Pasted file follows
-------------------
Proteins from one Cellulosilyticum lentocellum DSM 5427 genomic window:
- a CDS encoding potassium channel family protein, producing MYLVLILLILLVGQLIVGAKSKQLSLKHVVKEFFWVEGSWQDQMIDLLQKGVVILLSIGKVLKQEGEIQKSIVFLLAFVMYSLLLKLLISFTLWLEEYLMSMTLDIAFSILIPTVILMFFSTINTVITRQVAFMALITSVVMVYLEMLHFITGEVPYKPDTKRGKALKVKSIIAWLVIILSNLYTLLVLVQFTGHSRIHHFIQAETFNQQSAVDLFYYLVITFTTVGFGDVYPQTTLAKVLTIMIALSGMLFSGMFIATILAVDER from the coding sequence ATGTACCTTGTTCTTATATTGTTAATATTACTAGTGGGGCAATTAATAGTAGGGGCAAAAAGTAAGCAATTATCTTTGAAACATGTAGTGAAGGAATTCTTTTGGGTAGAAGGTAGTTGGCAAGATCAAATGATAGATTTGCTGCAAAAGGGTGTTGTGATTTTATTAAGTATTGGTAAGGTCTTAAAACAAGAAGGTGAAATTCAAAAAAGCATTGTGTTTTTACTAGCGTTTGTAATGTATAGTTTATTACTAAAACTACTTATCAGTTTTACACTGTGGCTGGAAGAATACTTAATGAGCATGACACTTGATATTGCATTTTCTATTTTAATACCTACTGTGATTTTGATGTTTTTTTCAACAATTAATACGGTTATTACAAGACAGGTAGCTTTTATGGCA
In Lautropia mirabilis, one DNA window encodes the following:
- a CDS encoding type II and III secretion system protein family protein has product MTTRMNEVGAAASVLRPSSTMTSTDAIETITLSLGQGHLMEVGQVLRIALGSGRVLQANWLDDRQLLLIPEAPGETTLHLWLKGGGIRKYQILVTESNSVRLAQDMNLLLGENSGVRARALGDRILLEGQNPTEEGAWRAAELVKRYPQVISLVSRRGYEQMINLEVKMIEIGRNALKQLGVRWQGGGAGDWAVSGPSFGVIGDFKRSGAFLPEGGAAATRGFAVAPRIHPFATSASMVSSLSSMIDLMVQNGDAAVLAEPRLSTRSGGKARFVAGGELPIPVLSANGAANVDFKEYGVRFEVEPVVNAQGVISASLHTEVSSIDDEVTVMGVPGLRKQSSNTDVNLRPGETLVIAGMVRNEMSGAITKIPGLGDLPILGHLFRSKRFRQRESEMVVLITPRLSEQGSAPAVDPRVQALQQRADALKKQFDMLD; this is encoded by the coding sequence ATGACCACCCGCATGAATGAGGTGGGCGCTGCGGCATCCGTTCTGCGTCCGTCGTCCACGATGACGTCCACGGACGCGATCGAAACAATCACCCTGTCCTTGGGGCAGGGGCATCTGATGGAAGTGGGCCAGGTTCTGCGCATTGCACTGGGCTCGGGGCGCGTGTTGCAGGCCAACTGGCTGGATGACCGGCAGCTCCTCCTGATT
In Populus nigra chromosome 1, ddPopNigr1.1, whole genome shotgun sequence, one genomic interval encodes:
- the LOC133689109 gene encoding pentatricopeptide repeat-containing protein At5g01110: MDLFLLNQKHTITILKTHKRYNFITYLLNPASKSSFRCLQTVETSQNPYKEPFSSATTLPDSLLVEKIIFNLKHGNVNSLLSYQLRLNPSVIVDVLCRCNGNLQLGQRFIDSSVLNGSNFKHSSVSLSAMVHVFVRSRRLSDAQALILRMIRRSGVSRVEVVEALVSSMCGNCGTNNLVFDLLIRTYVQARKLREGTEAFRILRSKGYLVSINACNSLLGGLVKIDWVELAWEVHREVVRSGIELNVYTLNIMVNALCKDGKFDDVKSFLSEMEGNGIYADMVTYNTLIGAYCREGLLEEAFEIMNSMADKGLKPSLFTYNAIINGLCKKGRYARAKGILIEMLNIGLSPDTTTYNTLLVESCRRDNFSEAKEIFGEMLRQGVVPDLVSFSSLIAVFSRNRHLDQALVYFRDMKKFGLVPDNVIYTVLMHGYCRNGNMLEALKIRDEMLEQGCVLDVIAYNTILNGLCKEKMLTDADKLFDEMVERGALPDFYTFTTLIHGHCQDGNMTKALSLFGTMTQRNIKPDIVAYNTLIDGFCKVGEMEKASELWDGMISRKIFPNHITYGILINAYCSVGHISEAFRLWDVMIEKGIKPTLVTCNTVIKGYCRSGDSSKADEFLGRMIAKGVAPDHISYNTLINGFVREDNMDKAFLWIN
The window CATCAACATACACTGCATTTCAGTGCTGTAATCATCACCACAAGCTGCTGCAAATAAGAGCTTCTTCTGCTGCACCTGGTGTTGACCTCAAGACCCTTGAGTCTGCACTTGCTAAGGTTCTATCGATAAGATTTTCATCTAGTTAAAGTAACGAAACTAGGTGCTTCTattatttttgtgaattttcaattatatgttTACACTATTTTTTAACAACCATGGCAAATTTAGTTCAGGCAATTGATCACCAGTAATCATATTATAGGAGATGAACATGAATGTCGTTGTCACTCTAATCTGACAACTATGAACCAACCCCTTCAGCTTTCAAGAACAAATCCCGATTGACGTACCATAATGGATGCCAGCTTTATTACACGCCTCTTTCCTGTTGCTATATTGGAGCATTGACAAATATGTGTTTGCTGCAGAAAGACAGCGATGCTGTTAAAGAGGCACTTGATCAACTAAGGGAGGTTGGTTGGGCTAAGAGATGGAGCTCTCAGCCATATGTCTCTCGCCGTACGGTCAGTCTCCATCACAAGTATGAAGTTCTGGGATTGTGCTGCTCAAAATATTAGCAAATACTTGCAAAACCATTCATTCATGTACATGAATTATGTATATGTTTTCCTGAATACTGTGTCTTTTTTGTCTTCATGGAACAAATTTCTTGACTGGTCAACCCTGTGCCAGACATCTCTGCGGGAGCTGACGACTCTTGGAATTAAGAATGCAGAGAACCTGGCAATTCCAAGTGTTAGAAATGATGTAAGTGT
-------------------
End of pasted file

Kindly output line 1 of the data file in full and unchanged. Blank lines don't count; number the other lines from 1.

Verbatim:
Proteins from one Cellulosilyticum lentocellum DSM 5427 genomic window: